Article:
NASA aims to put first woman on the moon by 2024 in Artemis mission
The space agency says $1.6 billion will do nicely to help accelerate its moon landing plans.
Shelby BrownEditor II
Shelby Brown (she/her/hers) is an editor for CNET's services team. She covers tips and tricks for apps, operating systems and devices, as well as mobile gaming and Apple Arcade news. Shelby also oversees Tech Tips coverage. Before joining CNET, she covered app news for Download.com and served as a freelancer for Louisville.com.
She received the Renau Writing Scholarship in 2016 from the University of Louisville's communication department.
mission to put people back on the moon now has a name: Artemis. That's not a random choice: In Greek mythology, the goddess Artemis is the twin sister of Apollo, after whom the original moon landing missions were named.
The space agency's updated budget request asks for $1.6 billion to help get that mission to the moon off the ground, The New York Times reported Monday. NASA confirmed the news on Twitter.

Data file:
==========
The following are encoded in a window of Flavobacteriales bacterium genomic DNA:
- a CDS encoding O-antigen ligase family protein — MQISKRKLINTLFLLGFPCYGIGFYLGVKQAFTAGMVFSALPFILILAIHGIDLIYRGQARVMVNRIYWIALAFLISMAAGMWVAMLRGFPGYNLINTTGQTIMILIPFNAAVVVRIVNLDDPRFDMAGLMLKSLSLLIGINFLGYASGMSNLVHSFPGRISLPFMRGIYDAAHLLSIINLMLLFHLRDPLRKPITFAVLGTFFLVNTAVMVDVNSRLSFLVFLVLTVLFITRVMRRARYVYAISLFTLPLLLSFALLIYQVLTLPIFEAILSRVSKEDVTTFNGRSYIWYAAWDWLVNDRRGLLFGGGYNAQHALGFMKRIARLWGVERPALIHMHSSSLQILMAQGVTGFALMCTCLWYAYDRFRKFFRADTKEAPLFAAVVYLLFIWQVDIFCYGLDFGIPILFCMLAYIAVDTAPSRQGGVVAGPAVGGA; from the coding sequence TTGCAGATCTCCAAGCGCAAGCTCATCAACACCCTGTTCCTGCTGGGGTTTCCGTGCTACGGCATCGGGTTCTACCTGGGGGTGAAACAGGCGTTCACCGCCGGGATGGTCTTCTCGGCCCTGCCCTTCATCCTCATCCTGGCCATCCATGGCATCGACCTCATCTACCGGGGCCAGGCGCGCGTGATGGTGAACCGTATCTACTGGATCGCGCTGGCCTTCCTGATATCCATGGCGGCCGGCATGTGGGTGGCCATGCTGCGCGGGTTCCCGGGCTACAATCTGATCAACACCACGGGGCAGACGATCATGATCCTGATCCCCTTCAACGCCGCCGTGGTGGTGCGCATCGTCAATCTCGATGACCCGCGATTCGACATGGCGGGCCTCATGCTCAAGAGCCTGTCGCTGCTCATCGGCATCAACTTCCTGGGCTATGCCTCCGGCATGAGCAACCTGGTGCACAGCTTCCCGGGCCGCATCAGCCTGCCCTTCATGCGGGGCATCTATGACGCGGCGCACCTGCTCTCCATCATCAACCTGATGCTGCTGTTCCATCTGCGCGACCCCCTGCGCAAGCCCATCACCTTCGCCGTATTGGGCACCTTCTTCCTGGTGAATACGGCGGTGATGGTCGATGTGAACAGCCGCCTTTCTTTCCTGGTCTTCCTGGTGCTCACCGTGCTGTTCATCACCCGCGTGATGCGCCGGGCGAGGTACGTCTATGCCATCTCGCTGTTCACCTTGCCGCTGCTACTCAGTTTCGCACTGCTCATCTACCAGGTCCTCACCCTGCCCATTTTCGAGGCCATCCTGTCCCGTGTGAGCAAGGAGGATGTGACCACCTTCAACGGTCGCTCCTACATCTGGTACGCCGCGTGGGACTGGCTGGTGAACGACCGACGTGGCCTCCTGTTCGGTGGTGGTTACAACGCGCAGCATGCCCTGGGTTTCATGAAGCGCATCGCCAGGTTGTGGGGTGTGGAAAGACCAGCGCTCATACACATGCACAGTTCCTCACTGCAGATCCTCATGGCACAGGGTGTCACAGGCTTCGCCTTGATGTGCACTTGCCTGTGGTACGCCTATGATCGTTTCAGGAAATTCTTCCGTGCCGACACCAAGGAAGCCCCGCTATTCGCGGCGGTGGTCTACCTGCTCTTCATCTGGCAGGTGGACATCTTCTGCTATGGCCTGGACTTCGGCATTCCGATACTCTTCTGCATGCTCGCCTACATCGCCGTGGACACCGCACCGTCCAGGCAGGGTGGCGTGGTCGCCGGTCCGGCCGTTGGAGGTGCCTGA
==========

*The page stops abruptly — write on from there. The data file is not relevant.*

NASA Administrator Jim Bridenstine tweeted that the Artemis mission would be the first time a woman walks on the moon, something Vice President Mike Pence had alluded to in March. That same month, NASA scrapped plans for the first all-female spacewalk because of a spacesuit sizing issue.
President Donald Trump also tweeted about the proposed increase.
The news comes just over a month before the 50th anniversary of the Apollo 11 moon landing in 1969. Last August, Pence spoke at NASA's Johnson Space Center and laid out plans for humans to develop a permanent moon base and travel to Mars.
NASA didn't immediately respond to a request for additional comment.
Watch this: NASA isn't the only space agency trying to land on the moon